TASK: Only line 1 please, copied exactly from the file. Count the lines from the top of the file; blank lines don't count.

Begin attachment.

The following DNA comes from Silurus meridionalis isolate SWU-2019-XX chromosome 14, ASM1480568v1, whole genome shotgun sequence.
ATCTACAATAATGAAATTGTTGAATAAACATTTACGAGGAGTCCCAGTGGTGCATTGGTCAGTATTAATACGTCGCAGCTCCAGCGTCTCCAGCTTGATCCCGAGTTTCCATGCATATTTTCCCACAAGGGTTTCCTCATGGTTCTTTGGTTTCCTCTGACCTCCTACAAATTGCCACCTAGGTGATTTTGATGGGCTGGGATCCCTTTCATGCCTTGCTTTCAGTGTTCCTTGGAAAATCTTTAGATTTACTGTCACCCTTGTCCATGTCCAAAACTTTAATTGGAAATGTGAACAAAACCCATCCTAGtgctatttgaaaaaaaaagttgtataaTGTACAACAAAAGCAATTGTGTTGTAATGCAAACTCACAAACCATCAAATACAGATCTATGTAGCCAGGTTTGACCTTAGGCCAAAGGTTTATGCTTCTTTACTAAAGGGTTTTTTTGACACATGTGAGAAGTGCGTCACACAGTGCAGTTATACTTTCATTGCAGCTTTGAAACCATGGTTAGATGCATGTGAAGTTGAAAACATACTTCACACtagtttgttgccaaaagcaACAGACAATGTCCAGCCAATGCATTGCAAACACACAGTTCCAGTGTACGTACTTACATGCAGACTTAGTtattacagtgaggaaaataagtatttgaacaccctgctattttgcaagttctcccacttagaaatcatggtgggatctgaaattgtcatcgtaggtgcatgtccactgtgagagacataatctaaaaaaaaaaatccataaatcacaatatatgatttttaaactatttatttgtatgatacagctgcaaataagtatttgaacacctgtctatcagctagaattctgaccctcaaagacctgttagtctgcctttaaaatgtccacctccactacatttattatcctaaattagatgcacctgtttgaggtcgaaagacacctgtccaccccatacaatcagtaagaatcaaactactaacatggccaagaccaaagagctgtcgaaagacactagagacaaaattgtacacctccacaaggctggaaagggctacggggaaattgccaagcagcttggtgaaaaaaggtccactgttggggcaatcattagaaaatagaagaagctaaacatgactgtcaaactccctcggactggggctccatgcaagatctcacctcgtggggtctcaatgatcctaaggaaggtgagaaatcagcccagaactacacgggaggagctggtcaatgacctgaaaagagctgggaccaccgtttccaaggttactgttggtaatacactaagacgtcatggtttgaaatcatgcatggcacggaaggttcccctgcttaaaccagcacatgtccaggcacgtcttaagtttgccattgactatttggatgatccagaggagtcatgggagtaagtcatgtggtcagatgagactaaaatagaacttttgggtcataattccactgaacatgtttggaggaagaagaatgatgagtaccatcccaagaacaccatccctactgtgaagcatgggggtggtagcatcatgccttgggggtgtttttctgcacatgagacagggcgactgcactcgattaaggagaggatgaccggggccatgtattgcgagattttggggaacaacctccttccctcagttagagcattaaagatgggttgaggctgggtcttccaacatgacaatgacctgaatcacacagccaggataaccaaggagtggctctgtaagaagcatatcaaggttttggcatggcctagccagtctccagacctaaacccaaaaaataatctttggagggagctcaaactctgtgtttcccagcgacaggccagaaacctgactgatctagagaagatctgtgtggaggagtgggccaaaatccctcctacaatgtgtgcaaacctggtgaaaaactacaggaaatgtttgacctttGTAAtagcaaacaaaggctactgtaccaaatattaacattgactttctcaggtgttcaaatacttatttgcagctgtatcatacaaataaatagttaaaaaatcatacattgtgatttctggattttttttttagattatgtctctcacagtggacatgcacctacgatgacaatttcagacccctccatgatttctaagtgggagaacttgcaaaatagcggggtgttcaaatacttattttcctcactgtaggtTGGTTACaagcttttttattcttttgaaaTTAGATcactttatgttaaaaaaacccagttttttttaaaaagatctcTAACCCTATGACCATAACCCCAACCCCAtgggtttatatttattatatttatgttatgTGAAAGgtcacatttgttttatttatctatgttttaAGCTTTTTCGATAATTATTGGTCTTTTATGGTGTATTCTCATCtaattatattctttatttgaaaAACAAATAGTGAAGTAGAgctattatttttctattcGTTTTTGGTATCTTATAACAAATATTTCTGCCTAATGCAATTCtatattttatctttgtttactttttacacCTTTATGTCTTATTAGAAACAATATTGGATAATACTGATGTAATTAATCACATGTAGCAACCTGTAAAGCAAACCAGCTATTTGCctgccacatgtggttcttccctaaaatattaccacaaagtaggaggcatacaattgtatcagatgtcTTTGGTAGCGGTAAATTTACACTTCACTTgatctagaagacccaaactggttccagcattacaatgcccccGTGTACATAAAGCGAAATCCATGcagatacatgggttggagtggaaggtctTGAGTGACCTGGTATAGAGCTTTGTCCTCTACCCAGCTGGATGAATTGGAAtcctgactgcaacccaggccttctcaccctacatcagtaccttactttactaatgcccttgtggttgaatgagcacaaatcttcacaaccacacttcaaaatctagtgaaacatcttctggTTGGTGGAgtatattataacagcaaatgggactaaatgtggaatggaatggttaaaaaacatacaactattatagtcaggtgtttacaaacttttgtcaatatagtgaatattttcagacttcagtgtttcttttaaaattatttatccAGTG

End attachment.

The following DNA comes from Silurus meridionalis isolate SWU-2019-XX chromosome 14, ASM1480568v1, whole genome shotgun sequence.